This year the Bobbie Burgers surprised the art world by taking on a new gallery Nicholas Metivier Gallery. She used the opportunity to make a shift in her aesthetic. She is currently represented by Equinox Gallery in Vancouver, BC and Nicholas Metivier Gallery in Toronto, ON.
I love seeing the evolution of an artist’s style! Burgers is not a small name in the Canadian art world, she has dominated the scene for years now. It would be easy for her to stick to her popular flower inspired canvases. But with this new body of work, she blows up the flowers and gives us something that exposes her debt to the abstract expressionist movement.
In her artist statement she credits the great early abstract painter Joan Mitchell as an influence. Seeing the new work, I couldn’t help thinking about the Mitchell painting on view at Heffel Auction House last November. There is a clear call to the older artist in Burgers new work.
At the same time she hasn’t abandoned her earlier style. I see a thoughtful but intentional evolution of style with this new body. It’s very exciting!
This Toronto artist builds on the history of Abstract Expressionism and combines it with a contemporary aesthetic. She is currently represented by Bau-Xi Gallery in Toronto, ON, and Vancouver, BC.
With a background in graphic design Macnaughton composes lively compositions by combining graphic shapes. In her early work these shapes referenced nature (female form, plant life, ect) but more recently she has let herself go full abstract.
What sets Macnaughton’s work apart is the loose wash treatment that fill her shapes. There is this wonderful tension between the hard edge of the shape outlines and the soft bleeds that define their silhouettes. The work feels both controlled and chaotic and loads of fun!
Melanie Authier is a painter’s painter. Her work engages and plays with the act of painting. She is currently represented by the Georgia Sherman Project in Toronto, ON.
Authier describes herself as an abstract artist who uses strategies borrowed from representational art. Processed through an abstract vocabulary she explores elements of the painting tradition like colour, edges, mark and space.
Her work is a return to a 1950s school of abstract painting where all of the thinking and play happens on the canvas. The artist starts by creating a problem (maybe two colours that don’t complement or a total lack of colour) and than she tries to find a solution through the act of painting. There is such swagger and confidence to her work!
David Alexander is an established contemporary painter who has been exhibiting across Canada since the 1980s. He is currently represented by Bau-Xi Gallery in Toronto, ON, and Vancouver, BC. This fall several of his early works have come to auction at Heffel Auction and Cowley Abbott. An artists auction record speaks to the longevity of their market.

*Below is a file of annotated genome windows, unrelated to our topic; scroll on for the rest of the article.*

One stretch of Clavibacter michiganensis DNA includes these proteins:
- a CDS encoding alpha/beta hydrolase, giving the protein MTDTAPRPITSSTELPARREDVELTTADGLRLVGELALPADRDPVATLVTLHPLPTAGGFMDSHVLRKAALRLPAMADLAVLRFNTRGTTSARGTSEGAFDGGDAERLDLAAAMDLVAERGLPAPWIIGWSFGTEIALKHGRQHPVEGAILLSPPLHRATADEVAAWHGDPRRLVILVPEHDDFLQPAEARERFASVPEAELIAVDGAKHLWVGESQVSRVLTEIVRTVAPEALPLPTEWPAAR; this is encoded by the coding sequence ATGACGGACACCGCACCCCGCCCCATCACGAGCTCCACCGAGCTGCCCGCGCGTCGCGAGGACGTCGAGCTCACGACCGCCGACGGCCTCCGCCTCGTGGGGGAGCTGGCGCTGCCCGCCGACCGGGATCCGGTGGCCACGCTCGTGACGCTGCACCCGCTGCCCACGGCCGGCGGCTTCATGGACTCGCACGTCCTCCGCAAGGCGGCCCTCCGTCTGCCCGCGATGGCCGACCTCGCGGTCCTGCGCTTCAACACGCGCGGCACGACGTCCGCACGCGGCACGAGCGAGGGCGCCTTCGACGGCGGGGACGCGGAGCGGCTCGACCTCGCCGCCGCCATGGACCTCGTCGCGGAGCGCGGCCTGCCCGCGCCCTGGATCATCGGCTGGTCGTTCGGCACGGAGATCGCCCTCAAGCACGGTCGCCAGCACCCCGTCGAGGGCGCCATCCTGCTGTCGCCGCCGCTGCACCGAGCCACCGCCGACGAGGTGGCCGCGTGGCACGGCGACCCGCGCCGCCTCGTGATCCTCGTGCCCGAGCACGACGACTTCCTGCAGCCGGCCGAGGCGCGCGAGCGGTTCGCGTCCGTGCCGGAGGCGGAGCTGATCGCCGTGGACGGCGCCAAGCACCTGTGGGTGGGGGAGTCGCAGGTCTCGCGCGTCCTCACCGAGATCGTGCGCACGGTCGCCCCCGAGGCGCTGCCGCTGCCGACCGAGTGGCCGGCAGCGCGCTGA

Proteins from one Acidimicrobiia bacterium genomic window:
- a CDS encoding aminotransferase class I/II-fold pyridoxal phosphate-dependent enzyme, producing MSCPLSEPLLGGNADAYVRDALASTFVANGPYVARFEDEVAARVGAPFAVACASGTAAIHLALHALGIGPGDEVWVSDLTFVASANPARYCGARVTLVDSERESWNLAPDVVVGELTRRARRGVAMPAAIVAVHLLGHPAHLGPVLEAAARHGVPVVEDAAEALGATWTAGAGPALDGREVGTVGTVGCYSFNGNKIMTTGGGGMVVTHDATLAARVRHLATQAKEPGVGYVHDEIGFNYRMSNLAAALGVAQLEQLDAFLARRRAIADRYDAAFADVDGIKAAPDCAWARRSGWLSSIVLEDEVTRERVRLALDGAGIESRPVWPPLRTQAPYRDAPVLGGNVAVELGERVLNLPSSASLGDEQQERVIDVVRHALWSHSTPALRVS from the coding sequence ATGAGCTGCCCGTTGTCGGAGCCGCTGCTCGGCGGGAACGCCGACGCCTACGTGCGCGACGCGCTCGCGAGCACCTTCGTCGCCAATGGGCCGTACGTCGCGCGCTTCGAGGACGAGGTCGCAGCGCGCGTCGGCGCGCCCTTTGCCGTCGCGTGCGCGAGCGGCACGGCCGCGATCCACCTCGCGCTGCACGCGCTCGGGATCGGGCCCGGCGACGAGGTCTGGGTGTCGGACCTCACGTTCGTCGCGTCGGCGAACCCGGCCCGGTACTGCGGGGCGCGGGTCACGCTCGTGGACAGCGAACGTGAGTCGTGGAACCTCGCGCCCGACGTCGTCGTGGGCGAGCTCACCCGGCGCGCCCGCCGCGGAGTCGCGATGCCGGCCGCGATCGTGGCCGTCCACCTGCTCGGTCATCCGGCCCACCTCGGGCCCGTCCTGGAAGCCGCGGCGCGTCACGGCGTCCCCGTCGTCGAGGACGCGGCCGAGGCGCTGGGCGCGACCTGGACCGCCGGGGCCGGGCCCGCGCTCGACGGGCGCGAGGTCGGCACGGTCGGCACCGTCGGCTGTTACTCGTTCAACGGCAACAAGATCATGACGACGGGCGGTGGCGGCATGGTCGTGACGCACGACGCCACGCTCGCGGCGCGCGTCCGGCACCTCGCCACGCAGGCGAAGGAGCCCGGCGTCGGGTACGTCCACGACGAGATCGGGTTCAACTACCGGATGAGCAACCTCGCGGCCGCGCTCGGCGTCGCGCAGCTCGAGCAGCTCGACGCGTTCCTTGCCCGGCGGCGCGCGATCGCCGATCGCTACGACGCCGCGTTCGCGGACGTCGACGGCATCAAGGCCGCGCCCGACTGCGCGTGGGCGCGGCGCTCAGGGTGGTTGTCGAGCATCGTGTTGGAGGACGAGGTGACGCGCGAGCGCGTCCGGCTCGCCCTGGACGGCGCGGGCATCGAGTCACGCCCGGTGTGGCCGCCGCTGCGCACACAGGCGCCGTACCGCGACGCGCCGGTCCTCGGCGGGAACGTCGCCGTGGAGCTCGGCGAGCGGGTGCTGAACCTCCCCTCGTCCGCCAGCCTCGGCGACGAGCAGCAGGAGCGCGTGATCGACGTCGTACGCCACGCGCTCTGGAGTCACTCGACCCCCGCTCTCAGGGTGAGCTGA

As a collector, it is also an opportunity to study the artists progression as an artist. Comparing the early Alexander painting with his current works highlights his use of space, an essential element in his work.
In his early art there is a certain freedom in his depiction of space but he ultimately maintains a classical depiction of depth in his landscape.
In his more contemporary work the landscape is separated and flattened out. Alexander breaks his work into two categories, wet and dry. Landscape is made separate from waterscapes. Also by focusing on one part of nature he plays with perspective and flattens out any sense of space. Instead of depth he gives us a kind of staking sensation.
By reducing the sense of space Alexander pulls his landscapes into the realm of abstract painting. I’ve always loved art that straddles the abstract and landscape genre and Alexander is a standout example.
Marie Claire Blais
Marie-Claire Blais is an exciting artist because she is not afraid to chase an idea. She is currently represented by Blouin Division in Toronto, ON, and Montreal, QC.
Over the past decade she has been making art that explores and plays with the material burlap. It started during a 2013 residency in Mexico, when Blais noticed the omnipresence of this commercial material. For Blais there was an interesting tension between the cheap cost of the material and its central importance.
Moving the material into the gallery sphere, Blais challenges her audience to associate a commercial grade material with fine art. Over the next several years Blais has experimented and played with the material in a variety of ways.
Already using aerosol spray paint in her practice she first started using the burlap as a kind of stencil. Pulling and loosening the weave she used her burlap stencil to build up colour and create paintings that from a distance look like intricate tapestries.
Next, returning to a black and white composition, Blais started to work directly on the burlap – using it as her canvas. Dying the fabric she plays with the texture of the material giving an Agnues Martin grid feel to the work.
Finally in her latest 2020 series Blais uses the material as a painting surface but takes the work a step further by cutting and reforming her surface into a kind of sculptural form.
This is a great example of an artist who makes play a central force in their practice.